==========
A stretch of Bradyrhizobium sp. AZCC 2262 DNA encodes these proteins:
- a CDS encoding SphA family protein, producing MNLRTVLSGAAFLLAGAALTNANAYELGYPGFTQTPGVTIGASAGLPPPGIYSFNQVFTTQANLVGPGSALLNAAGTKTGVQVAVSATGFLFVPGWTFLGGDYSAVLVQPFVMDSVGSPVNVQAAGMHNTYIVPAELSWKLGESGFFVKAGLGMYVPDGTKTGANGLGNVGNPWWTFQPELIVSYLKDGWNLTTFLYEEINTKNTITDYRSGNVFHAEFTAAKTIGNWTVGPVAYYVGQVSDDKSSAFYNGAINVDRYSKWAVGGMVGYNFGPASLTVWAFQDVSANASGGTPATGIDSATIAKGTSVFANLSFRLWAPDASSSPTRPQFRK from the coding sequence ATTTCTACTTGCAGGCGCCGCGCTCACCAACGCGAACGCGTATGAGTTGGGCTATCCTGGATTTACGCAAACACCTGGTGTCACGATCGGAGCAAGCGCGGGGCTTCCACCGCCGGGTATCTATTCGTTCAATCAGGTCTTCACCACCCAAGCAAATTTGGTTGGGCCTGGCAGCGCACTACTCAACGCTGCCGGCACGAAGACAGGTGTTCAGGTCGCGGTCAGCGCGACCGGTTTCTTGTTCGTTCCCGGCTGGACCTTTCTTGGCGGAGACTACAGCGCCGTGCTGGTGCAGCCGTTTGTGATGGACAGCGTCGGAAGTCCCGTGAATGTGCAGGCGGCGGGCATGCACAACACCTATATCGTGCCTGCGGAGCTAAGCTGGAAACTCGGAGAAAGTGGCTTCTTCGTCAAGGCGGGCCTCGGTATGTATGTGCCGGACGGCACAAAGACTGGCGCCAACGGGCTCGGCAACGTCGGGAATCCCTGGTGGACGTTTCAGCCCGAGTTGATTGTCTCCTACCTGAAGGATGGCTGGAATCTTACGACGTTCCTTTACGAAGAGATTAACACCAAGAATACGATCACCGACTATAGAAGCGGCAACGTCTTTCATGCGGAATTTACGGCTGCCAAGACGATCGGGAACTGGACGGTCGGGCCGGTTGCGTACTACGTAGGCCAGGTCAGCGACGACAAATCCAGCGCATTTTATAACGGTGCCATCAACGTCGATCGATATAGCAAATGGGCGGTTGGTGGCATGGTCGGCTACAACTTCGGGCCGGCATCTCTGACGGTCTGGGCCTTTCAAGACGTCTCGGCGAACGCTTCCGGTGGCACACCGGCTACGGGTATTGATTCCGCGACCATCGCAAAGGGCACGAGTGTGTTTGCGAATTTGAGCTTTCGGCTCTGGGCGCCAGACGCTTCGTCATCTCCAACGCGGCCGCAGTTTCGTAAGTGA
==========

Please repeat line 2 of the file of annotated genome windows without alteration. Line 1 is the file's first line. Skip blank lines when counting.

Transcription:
- a CDS encoding SphA family protein, producing MNLRTVLSGAAFLLAGAALTNANAYELGYPGFTQTPGVTIGASAGLPPPGIYSFNQVFTTQANLVGPGSALLNAAGTKTGVQVAVSATGFLFVPGWTFLGGDYSAVLVQPFVMDSVGSPVNVQAAGMHNTYIVPAELSWKLGESGFFVKAGLGMYVPDGTKTGANGLGNVGNPWWTFQPELIVSYLKDGWNLTTFLYEEINTKNTITDYRSGNVFHAEFTAAKTIGNWTVGPVAYYVGQVSDDKSSAFYNGAINVDRYSKWAVGGMVGYNFGPASLTVWAFQDVSANASGGTPATGIDSATIAKGTSVFANLSFRLWAPDASSSPTRPQFRK from the coding sequence ATTTCTACTTGCAGGCGCCGCGCTCACCAACGCGAACGCGTATGAGTTGGGCTATCCTGGATTTACGCAAACACCTGGTGTCACGATCGGAGCAAGCGCGGGGCTTCCACCGCCGGGTATCTATTCGTTCAATCAGGTCTTCACCACCCAAGCAAATTTGGTTGGGCCTGGCAGCGCACTACTCAACGCTGCCGGCACGAAGACAGGTGTTCAGGTCGCGGTCAGCGCGACCGGTTTCTTGTTCGTTCCCGGCTGGACCTTTCTTGGCGGAGACTACAGCGCCGTGCTGGTGCAGCCGTTTGTGATGGACAGCGTCGGAAGTCCCGTGAATGTGCAGGCGGCGGGCATGCACAACACCTATATCGTGCCTGCGGAGCTAAGCTGGAAACTCGGAGAAAGTGGCTTCTTCGTCAAGGCGGGCCTCGGTATGTATGTGCCGGACGGCACAAAGACTGGCGCCAACGGGCTCGGCAACGTCGGGAATCCCTGGTGGACGTTTCAGCCCGAGTTGATTGTCTCCTACCTGAAGGATGGCTGGAATCTTACGACGTTCCTTTACGAAGAGATTAACACCAAGAATACGATCACCGACTATAGAAGCGGCAACGTCTTTCATGCGGAATTTACGGCTGCCAAGACGATCGGGAACTGGACGGTCGGGCCGGTTGCGTACTACGTAGGCCAGGTCAGCGACGACAAATCCAGCGCATTTTATAACGGTGCCATCAACGTCGATCGATATAGCAAATGGGCGGTTGGTGGCATGGTCGGCTACAACTTCGGGCCGGCATCTCTGACGGTCTGGGCCTTTCAAGACGTCTCGGCGAACGCTTCCGGTGGCACACCGGCTACGGGTATTGATTCCGCGACCATCGCAAAGGGCACGAGTGTGTTTGCGAATTTGAGCTTTCGGCTCTGGGCGCCAGACGCTTCGTCATCTCCAACGCGGCCGCAGTTTCGTAAGTGA